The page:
Another idea is open source robotics. I have a lot of experience with this at this point and would love to share.
One more idea would be talking about making and using custom Java JNI. have a library that's awesome but hate writing applications in C? JNI is a way of exposing these libs to Java. As an example I wrapped a v4l2 frame grabber and was able to get framerates 2-4 TIMES faster then OpenCV's frame grabber. Getting started with JNI is full of "gotchas" that keeps most developers away, which I think is a shame.
If anyone is interested in applying for the open Network Engineer
position at WPI, please email me at cra(a)wpi.edu
Position Title: Network Engineer
Department: Computing and Communications Center
Location: Morgan Hall - Network Operations
Grade: Exempt - 820
Position Status: Administrative Exempt Positions
Provide support to the satisfactory operation of the WPI network and
facilitate its use by members of the WPI community.
PRINCIPAL DUTIES AND RESPONSIBILITIES:
- Maintain and support the data network system including switches,
routers, wireless access points and battery backup systems
- Maintain data wiring and fiber infrastructure.
- Evaluate and beta test emergent technologies and code maintenance
- Coordinate with Helpdesk and other departments in the
troubleshooting and resolution of data network error conditions and
provide end-user support for communications and connectivity issues.
- Document the data network including topology, connections, and
appropriate billing information.
- Support physical plant renovations as they relate to the voice,
data, and video CATV infrastructure.
- Administer and backup of all Network Operations servers.
- Program and maintain network databases, documentation, inventory,
and monitoring applications.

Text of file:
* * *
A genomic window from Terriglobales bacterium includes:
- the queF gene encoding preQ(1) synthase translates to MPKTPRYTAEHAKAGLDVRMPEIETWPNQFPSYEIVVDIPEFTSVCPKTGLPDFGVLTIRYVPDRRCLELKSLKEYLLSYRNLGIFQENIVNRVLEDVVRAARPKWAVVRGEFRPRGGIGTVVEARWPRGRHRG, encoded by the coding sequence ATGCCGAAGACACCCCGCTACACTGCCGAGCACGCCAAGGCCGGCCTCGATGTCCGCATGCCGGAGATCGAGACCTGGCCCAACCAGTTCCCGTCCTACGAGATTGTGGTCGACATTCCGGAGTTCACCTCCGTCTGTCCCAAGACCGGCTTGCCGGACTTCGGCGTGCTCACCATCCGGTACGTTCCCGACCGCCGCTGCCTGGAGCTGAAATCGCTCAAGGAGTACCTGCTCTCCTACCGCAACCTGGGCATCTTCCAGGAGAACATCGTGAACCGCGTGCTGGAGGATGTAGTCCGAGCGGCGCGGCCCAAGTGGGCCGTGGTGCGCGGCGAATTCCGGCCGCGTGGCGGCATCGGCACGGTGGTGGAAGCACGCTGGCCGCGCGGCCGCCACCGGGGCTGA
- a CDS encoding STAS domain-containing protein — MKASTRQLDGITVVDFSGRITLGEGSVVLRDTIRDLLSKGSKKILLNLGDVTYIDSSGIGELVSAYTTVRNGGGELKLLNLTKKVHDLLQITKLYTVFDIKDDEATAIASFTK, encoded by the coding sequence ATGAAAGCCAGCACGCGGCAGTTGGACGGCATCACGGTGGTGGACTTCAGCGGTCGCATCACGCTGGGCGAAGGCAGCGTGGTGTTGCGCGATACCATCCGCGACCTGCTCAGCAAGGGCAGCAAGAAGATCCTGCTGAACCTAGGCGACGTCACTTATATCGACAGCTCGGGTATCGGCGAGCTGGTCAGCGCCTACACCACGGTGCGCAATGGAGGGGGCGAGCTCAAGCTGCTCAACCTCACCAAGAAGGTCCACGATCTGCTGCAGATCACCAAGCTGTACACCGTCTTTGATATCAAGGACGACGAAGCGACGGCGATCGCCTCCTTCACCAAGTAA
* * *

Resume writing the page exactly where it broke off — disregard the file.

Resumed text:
- Provide 24/7connectivity for users of the data network including
adds/moves/changes and wireless connectivity.
- Supervise and support the student network assistants.
- Other related duties as assigned.
- Bachelor's degree in Electrical Engineering or
Computer Science in order to provide the necessary understanding of
communication technology and computer architecture with 4-5 years
professional experience in similar or related work.
- Experience with network hardware, cabling, and network management
software including experience in network troubleshooting.
- A thorough knowledge of Ethernet, wireless Ethernet, and TCP/IP
- Experience with Juniper Networks equipment preferable.
- Experience with computer programming and scripting languages.
- Experience with Linux systems administration.
- Ability to communicate clearly with all network users.
I would like to, by I do not have intimate knowledge of it. I know its an
improved version of gentoos baselayout 1 RC system. Its written in c instead
of scriptss, can do some parallel startups, but nowhere near anything like
systemd. And I can write simple init scripts for it. I, for one, would love
to hear more about systemd.
On Mar 30, 2011 8:38 AM, "Chuck Anderson" <cra(a)wpi.edu> wrote:
> I can talk about SysVInit, Upstart, and Systemd. Do you want to talk
> about OpenRC? We could try to fit it into one meeting.
> On Wed, Mar 30, 2011 at 08:22:57AM -0400, Jason Couture wrote:
> > How about a discussion of init systems in general, pros and cons of
> > (I'm an OpenRC fanboy myself.)
> > On Mar 30, 2011 12:07 AM, "Gregory Avedissian" <avedis.g(a)verizon.net>